According to the research firm, the decline in crude oil prices and lower demand side pressures are expected to aid inflation to ease down along the "glide path".

"D&B expects WPI (Wholesale Price Index) inflation to edge up to 3.7 per cent in financial year 2016 from 2.0 percent in fiscal year 2015," Dun & Bradstreet (D&B) said in a research note.

However, the factors that are likely to pose upside risk to WPI inflation include administered price corrections, weak agricultural production and geo-political issues.
"If actual monsoon turns out to be below normal, not only agricultural growth would be impacted, the resultant increase in food prices would lead to reversal in the downward inflation trajectory," the report added.
WPI inflation declined for the third consecutive year; during FY15 it witnessed a growth of 2 percent against a growth of 7.4 percent and 6 per cent respectively in 2012-13 and 2013-14.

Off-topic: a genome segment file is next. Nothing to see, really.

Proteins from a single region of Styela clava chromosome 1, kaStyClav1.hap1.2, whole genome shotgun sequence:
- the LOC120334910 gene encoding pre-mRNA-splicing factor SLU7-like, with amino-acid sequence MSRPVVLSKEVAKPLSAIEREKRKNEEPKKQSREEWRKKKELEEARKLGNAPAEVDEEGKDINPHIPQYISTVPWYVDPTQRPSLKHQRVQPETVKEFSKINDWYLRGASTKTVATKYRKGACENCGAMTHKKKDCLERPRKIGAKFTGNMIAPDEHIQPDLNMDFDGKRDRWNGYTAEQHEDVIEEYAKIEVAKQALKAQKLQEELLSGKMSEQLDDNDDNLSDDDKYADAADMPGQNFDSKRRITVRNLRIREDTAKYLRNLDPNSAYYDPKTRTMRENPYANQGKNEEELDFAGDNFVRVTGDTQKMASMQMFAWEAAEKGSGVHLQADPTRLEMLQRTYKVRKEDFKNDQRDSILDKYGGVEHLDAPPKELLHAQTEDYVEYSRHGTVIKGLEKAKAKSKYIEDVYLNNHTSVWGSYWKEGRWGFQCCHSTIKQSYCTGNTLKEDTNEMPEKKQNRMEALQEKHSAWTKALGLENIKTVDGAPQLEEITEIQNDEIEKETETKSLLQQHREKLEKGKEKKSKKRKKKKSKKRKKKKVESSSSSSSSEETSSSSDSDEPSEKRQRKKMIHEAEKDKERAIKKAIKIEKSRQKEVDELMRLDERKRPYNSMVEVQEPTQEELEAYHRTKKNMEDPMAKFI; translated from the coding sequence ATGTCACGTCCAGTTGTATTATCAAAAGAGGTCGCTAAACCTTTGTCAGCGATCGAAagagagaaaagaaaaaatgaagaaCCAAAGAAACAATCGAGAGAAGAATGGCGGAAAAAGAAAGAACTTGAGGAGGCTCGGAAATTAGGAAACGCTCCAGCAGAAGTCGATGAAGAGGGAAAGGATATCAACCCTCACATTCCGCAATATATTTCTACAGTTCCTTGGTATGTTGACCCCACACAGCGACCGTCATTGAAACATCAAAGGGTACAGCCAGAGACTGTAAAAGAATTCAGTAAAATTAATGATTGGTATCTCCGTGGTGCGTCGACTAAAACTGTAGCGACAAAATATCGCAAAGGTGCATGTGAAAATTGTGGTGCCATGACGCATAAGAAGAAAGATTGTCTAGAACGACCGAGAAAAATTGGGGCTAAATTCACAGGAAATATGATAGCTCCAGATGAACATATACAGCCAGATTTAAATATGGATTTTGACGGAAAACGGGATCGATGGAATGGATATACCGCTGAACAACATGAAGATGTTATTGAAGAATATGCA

Inflation rate and inflationary pressures have abated beyond the target set by the Reserve Bank which led to the initiation of the monetary policy easing cycle from the last quarter of financial year 2015.
WPI-based inflation has been in the negative zone since November 2014 mainly on account of cheaper food and fuel products. It was at (-)2.06 percent in February, (-)0.39 percent in January, (-)0.50 per cent in December and (-)0.17 percent in November. In March last year, it was 6 percent.
In the monetary policy review in April, RBI kept the key policy rate unchanged on fears of unseasonal rain impacting food prices.
It has reduced repo rate by 0.5 percent since January. The next review is due in the first week of next month.

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